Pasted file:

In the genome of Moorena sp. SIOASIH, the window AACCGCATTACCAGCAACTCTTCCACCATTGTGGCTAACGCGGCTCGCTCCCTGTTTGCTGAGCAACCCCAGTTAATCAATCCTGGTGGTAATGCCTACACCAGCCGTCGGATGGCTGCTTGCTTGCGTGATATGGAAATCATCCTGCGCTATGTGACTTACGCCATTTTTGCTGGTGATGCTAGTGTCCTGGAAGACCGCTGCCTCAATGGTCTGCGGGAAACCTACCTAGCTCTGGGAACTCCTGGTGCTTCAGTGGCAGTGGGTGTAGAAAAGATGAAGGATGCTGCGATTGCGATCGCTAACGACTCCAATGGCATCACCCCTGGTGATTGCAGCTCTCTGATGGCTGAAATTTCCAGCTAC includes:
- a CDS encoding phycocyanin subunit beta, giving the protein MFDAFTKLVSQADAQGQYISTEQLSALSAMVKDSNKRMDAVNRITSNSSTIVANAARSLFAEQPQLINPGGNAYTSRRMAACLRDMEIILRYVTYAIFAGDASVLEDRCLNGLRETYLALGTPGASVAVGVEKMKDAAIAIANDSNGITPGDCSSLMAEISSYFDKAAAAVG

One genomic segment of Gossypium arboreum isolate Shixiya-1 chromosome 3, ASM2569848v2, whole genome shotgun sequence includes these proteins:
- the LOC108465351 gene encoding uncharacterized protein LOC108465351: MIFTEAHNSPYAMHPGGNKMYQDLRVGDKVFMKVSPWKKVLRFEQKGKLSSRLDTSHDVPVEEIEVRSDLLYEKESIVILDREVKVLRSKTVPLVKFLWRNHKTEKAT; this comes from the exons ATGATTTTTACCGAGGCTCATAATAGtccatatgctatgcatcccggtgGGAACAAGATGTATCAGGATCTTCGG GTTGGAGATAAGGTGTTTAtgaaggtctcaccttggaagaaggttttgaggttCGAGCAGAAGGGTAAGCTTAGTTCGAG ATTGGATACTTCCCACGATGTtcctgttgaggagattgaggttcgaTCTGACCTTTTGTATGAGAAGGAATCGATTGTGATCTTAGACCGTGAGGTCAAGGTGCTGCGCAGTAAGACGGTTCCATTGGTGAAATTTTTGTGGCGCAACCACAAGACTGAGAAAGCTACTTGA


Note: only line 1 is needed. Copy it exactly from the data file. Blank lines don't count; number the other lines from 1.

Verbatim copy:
In the genome of Moorena sp. SIOASIH, the window AACCGCATTACCAGCAACTCTTCCACCATTGTGGCTAACGCGGCTCGCTCCCTGTTTGCTGAGCAACCCCAGTTAATCAATCCTGGTGGTAATGCCTACACCAGCCGTCGGATGGCTGCTTGCTTGCGTGATATGGAAATCATCCTGCGCTATGTGACTTACGCCATTTTTGCTGGTGATGCTAGTGTCCTGGAAGACCGCTGCCTCAATGGTCTGCGGGAAACCTACCTAGCTCTGGGAACTCCTGGTGCTTCAGTGGCAGTGGGTGTAGAAAAGATGAAGGATGCTGCGATTGCGATCGCTAACGACTCCAATGGCATCACCCCTGGTGATTGCAGCTCTCTGATGGCTGAAATTTCCAGCTAC includes: